(20) This is confirmed by a slight inhibition of SLE target cell proliferation and the activating effect of immunoregulatory cells on the proliferation of "sick" targets.
(a.) Having a wick; -- used chiefly in composition; as, a two-wicked lamp.
(a.) Evil in principle or practice; deviating from morality; contrary to the moral or divine law; addicted to vice or sin; sinful; immoral; profligate; -- said of persons and things; as, a wicked king; a wicked woman; a wicked deed; wicked designs.
(a.) Ludicrously or sportively mischievous; disposed to mischief; roguish.
(1) "I had a not altogether satisfactory talk with Mark this morning" begins a typical confidential memo from Nigel Wicks, Mrs Thatcher's principal private secretary, to the British ambassador in Washington.
(2) It’s a wicked thing to do.” Thomson said the federal government had not notified him about approaching boats since 2009.
(3) It blamed "confrontation maniacs" for "[making their] servants of conservative media let loose a whole string of sophism intended to hatch all sorts of dastardly wicked plots and float misinformation".
(4) Fluid pressure changes and digital load measurements were simultaneously detected and recorded by use of, respectively, modified wick-in-needle and force plate transducers coupled to a microcomputer.
(5) In cats, brain tissue pressure (BTP) was measured by the wick-catheter method.
(6) The lack of knowledge about proper feeding and the use of bottles, fingers, and cotton wicks, which contribute to infection, diarrhea, and malnutrition, indicates a need for better health education.
(7) The light stimuli are provided by a Ganzfeld stimulator and the potentials are recorded with a disposable corneal wick electrode.
(8) IFP was measured in squamous cell carcinomas of the head and neck region in humans using the wick-in-needle technique.
(9) Our results on Ap4A are in contrast with those reported previously (C. Weinmann-Dorsch, G. Pierron, R. Wick, H. Sauer, and F. Grummt, Exp.
(10) Resembling a billhook, with Foule Crag its wickedly curved tip, this final flourish looks daunting but can be skirted to one side, up awkward slabs.
(11) titration with wicks pre-loaded with serial dilutions of rat plasma implanted post mortem for 15-20 min.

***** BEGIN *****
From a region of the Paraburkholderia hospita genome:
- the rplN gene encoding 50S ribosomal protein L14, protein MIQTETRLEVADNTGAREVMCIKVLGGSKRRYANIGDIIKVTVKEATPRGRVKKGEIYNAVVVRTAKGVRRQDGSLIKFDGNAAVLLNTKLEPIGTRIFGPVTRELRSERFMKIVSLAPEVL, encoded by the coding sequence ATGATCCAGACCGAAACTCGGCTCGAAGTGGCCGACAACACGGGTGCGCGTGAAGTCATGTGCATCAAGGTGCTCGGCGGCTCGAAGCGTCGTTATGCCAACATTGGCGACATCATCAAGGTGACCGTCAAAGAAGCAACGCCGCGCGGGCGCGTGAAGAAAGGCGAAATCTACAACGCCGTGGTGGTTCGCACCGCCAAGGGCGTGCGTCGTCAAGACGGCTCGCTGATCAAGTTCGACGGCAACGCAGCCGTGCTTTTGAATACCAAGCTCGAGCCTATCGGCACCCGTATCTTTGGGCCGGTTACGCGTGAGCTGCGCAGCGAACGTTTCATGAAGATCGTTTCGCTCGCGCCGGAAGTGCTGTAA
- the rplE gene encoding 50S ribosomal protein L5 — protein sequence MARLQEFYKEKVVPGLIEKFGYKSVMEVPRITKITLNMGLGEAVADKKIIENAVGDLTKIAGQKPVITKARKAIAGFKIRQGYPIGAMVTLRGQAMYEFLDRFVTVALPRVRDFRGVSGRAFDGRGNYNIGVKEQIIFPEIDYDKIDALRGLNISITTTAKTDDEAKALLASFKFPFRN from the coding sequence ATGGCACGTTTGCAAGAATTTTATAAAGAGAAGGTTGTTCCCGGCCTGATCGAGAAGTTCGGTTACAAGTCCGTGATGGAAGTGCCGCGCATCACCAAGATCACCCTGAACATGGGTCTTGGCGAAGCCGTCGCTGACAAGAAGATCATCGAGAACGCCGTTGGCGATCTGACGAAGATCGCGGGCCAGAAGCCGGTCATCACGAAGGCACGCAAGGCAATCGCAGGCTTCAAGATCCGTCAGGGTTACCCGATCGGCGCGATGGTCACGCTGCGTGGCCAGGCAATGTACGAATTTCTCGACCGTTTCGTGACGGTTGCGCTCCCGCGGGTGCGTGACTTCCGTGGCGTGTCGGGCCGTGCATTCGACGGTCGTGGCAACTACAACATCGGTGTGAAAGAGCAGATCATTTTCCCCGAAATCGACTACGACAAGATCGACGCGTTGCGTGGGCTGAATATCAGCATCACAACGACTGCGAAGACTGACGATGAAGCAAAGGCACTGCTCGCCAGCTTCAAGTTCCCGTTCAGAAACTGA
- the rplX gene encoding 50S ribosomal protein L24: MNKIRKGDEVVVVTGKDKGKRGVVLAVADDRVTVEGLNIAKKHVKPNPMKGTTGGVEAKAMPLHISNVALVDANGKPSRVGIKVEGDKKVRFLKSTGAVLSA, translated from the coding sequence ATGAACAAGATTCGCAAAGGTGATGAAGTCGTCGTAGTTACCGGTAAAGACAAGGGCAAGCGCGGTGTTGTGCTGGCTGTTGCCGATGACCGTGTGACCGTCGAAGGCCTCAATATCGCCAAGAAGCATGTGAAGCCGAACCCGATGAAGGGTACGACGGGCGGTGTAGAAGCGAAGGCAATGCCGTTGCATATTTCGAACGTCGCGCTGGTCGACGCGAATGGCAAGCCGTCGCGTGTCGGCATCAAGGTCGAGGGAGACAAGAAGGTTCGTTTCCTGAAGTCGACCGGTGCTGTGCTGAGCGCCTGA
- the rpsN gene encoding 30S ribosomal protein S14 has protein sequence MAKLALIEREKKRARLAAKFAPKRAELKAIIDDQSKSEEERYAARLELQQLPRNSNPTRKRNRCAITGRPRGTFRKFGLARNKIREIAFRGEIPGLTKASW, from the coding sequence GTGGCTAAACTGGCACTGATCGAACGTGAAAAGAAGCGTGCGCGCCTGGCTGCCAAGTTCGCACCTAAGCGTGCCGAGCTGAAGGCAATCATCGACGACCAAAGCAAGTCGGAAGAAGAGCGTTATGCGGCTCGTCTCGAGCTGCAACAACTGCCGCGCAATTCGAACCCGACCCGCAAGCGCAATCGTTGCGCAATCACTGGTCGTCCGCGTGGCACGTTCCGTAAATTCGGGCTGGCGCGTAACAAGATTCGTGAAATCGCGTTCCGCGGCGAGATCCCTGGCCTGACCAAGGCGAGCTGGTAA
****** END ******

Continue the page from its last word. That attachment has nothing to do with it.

(12) Dance, perform, party in Hackney Wick One of my favourite venues in London is The Yard Theatre.
(13) Less conventional still is Muff Cafe, a custom-motorbike-workshop-cum-really-rather-good-organic-restaurant in Hackney Wick that a friend recommends on condition that "you don't fill it with Guardian readers".
(14) The wick catheter technique was developed in 1968 for measurement of subcutaneous pressure and has been modified for easy intramuscular insertion and continuous recording of interstitial fluid pressure in animals and humans.
(15) The corneal wick electrode is employed for bright flash electroretinogram (ERG) recordings and for research measurements of the early receptor potential.
(16) In the longer term, there is a risk that local government will be seen as being wicked or incompetent as it struggles to meet George Osborne's new spending figures.
(17) His next book was The Great Crash 1929 (1955), a wickedly entertaining account of what happened on Wall Street in that year.
(18) The mistake in most international crises is to over-personalise the issue by making a pariah of the wicked man and his corrupt family at the top and thinking that, once they go, all problems will easily be solved.
(19) Come the bell, the upstart nervelessly played it cool, almost a laughingly gay matador, his speed of hand and foot totally nullifying Liston’s wicked jab, the key to his armoury.
(20) Tissue pressures were recorded using saline-filled cotton-wool wicks.